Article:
Trekking on Kilimanjaro - What does it take?

The trek up Kilimanjaro is probably the most popular high altitude trek in the world.

The reason for Kilimanjaro's popularity is obvious:
It is the highest mountain in the world that you can simply walk up. You need no ropes, no special climbing equipment, no previous experience.

But that doesn't mean it's a walk in the park!

(Here you can get an overview of what it takes to climb Mount Kilimanjaro.)

On this page I want to talk a bit more about the experience aspect.

Everybody says that you need no experience to climb Kilimanjaro.

That is correct as in that you need no climbing experience. There is no technical skill required at all. It really is nothing more than an uphill walk. (With possibly a bit of scrambling on the "Barranco Wall", depending on the route you choose.)

Trekking up Mt. KilimanjaroFourth day of trekking up Mt. Kilimanjaro, not far from Kibo Peak now...

But trekking on Mt. Kilimanjaro is still a very demanding adventure. Even if it takes no special mountaineering skills, I believe that previous trekking experience makes a huge difference to your chances to reach the summit.

I also think that people who have climbed mountains before will find trekking on Kilimanjaro easier than people who have never climbed a mountain in their lives.

Trekking experience DOES make a difference

The main problem when trekking up Kilimanjaro is the altitude: the fact that it takes many days to get to the top and the low oxygen levels at height.

People who have climbed mountains before have the advantage that they learned to pace themselves. They learned to judge the demands of such a trek and adjust their pace so that it allows them to walk for many, many hours.

And they have learned to find a steady rhythm, slowly putting one foot in front of the other, without stopping. If the path gets steeper, your steps get smaller, the rhythm stays the same. That pace and rhythm lets you cover amazing distances and heights, without even noticing.

Trekkers have also learned that even if the path looks endless, even when you feel you have no energy left, as long as keep putting one foot in front of the other, you ALWAYS get to the top. And you ALWAYS have enough left to make just one more little step.

If you have never done anything like this then you will not understand how big a difference the steady pace and the right mindset makes. And you probably can not imagine that it can be difficult to just walk slowly.

Trekking on Mount KilimanjaroTrekkers on Mount Kilimanjaro, on the third day of their ascent

But I always notice this when walking behind other people. It's easy to tell who hase climbed mountains before and who hasn't. It's impossible to walk behind novices and find a steady rhythm, because they break theirs every five to ten steps, as they are talking, as they are looking around...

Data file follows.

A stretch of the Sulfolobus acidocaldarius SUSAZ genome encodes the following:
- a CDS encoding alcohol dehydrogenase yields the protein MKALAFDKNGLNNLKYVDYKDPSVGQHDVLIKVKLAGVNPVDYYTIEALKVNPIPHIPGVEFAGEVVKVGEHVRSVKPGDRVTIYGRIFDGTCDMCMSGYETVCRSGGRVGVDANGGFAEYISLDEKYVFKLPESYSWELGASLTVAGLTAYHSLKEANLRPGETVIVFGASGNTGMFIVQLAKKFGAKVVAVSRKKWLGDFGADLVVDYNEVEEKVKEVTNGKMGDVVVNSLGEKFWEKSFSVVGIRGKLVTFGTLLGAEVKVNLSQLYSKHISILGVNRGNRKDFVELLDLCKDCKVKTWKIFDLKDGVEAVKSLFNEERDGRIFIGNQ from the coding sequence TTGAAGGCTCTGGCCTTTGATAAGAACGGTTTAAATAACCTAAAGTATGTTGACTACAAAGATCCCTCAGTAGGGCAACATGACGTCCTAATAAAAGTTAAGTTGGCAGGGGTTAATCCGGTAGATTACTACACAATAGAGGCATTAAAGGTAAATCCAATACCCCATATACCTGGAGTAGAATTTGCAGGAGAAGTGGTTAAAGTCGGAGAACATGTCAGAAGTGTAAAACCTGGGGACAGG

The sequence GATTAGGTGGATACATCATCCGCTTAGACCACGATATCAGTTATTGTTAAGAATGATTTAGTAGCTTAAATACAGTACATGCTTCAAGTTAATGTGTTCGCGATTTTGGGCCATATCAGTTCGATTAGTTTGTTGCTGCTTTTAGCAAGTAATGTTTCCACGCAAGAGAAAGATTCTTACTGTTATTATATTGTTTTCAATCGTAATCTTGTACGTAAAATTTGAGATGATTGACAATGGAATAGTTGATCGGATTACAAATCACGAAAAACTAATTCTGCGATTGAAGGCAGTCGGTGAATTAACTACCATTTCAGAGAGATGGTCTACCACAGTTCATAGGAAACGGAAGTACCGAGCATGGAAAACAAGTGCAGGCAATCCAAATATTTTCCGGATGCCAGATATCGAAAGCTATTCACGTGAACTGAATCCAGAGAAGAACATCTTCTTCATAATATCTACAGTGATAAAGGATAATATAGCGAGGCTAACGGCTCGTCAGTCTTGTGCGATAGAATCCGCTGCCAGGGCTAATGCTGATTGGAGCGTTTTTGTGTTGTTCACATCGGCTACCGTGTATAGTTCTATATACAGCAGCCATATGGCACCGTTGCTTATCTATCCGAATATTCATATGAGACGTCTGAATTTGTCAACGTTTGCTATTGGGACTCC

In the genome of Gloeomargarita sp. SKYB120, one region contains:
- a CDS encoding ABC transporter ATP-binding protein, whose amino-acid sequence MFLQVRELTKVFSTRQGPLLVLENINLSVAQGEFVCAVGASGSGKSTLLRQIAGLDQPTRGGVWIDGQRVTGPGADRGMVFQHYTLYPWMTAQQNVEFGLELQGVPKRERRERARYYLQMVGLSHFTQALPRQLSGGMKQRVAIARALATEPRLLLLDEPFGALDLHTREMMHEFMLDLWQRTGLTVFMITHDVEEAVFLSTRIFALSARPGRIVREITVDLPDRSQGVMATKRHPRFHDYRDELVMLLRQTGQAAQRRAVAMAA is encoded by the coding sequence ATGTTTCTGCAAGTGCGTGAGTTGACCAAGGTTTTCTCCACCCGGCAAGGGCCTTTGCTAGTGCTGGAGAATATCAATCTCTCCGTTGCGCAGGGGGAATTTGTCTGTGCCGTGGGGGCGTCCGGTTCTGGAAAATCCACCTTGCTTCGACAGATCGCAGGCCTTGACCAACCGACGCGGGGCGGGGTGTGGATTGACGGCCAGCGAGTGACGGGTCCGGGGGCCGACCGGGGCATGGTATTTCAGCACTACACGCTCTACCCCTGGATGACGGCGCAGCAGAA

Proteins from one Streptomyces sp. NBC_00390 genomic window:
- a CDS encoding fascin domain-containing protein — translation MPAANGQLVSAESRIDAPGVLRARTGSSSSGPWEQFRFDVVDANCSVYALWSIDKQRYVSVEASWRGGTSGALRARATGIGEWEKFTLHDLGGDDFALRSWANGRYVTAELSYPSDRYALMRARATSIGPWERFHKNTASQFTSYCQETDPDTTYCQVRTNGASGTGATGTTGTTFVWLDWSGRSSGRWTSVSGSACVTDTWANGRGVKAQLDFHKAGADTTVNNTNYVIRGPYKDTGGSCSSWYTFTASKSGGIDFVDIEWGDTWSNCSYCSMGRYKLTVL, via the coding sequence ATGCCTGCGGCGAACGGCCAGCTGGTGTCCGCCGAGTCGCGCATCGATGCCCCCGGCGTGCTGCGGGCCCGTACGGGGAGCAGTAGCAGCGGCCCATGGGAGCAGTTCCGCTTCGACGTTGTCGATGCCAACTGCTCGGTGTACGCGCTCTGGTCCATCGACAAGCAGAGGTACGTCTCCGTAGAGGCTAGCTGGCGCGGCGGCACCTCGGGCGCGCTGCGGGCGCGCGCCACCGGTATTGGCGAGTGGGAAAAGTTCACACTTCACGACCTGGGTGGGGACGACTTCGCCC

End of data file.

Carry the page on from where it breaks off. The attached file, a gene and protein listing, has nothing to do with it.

I you are used to trekking in the mountains you will talk and look around, but all the while your legs will maintain that steady - and slow! - rhythm.

Before you know an hour or two have passed, you stop for a real break, and you look down, and...
It never ceases to amaze me how fast you can gain altitude, without even noticing and without exerting yourself.

Find that rhythm, a comfortable rhythm where your body switches to autopilot and the brain into neutral. It is the most efficient way for your body to cope and it requires the least energy and the least oxygen.

If you take more breaks but walk faster in between, or if you constantly vary your speed, stopping here and there, catching up again, you may cover the same distance in the same time, but it will feel longer and it will take more energy.

You will also use more oxygen while you are catching up, your blood oxygen level drops further than it would otherwise, and that can mean the difference between developing altitude sickness symptoms or not.

Your Kilimanjaro trekking guides will try to teach you this from day one: "pole pole" is the Kishuaheli word for slow and steady. You will hear it all day, every day...

Camping on Mt. Kilimanjaro

The other aspect on Kilimanjaro where trekking experience comes in very handy is the camping.

People who are used to it, used to sleeping in tents, used to making do with minimal facilities, they won't mind it. Most of us love it. I sleep better on hard ground in a tent on an uneven mountain slope than I do at home in my bedroom. Much better.

The last camp of a Kilimanjaro trekFourth night of camping on a Kilimanjaro trek

If you are NOT used to it, you may not sleep so well. Trekking on Kilimanjaro is physically demanding and you need to get that sleep. Not getting enough for four nights in a row is not going to help you during your summit attempt.

If you want to go trekking on Mount Kilimanjaro, and you have no previous mountain, trekking and camping experience at all, don't despair.

Thousands of people tackle their Kilimanjaro trek with no experience whatsoever, and many of them still reach the summit. But there is no doubt that you will be at a disadvantage compared to people who are used to trekking.

If you don't like that idea, go camping :-). At least go hiking as much as possible in the time leading up to your Kilimanjaro trek.

Don't worry about the gym workouts and acquiring some iron man fitness levels. That's nonsense. Just get used to walking uphill, for hours at a time, at that steady pace where you don't even notice you're actually exercising.

As I said on the Kilimanjaro training page:

If you can walk in hilly country for 6-8 hours, and get up and do it again the next day, and return to the office on Monday feeling fine, then you are more than fit enough to go trekking on Kilimanjaro.

More about What it takes to climb Kilimanjaro

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